|Oats in the Classroom|
June 21, 2007
Oats in the Classroom
Education can take place at many levels, but the first that springs top of mind is usually "kids in school." With that idea in mind the Saskatchewan Oat Development Commission has become a member of Ag in the Classroom (AITC), Saskatchewan, with a modest investment of $2,000, a level which brings the title "Benefactor", and one of five levels of sponsorship offered by AITC.
SODC chair Dwayne Anderson points out that education was among the early priorities discussed by the interim directors of the SODC when it was established in 2006. "We know that education can take place at many levels from producers to agribusiness and the consuming public, but among the most important would be at the grade school level. Putting agriculture issues in front of the eyeballs of students in an agriculture province is just 'good old common sense' Prairie style!", he states.
Executive director for AITC, Sara Shymko, says as a provincial organization, AITC has a mandate to ensure that agriculture-education resources are available to every classroom, both urban and rural. 'It just depends on what sorts of requests come into use for classroom presentations, or resources." She notes that AITC is (among other projects) part of two major events for students - the "Agri_Ed Showcase" during Agribition each November in Regina and the Prairieland Park Corporation school tours in Saskatoon - part of Crop Week. Despite the fact that these are staged in the cities, Shymko says AITC operates as much in rural areas it does in the urbans.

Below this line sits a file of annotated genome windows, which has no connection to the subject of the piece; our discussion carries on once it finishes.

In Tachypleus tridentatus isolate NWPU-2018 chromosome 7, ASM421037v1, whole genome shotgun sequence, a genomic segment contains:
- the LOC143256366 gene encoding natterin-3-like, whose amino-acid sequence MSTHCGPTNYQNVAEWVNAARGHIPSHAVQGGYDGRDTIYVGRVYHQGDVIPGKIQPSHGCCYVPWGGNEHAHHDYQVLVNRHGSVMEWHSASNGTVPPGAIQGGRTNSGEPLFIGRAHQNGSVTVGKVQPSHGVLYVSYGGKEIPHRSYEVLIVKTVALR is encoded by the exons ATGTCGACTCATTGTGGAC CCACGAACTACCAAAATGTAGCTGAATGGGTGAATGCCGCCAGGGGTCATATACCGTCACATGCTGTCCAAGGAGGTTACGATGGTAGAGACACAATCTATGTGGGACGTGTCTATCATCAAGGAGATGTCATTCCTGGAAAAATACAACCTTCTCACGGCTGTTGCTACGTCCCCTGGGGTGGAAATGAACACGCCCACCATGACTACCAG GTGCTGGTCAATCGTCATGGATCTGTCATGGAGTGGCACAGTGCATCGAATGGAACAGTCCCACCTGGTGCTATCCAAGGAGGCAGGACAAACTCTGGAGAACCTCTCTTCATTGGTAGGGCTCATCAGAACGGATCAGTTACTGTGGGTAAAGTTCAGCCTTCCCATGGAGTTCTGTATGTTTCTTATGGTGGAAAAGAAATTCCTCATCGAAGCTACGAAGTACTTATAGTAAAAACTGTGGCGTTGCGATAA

Ms. Shymko acknowledges that it is difficult to measure the impact of these programs, but since March of 2006 Ag in the Classroom has distributed over ten thousand resources to teachers in various ways, some from direct teacher requests and personally reached over 850 students directly, not including the estimated 7500 children who experienced the Agri Ed Showcase in Regina. It's annual operating budget currently is a modest $150 thousand dollars with just the full-time executive director and one other half time office manager. Saskatchewan Agriculture and Food provides $50 thousand annually, with the balance from industry supporters.
Shymko notes, "Teachers are telling us they don't need more books (on these areas of study). They want more hands on things that they can do - tools that they can use to teach."
For more click here.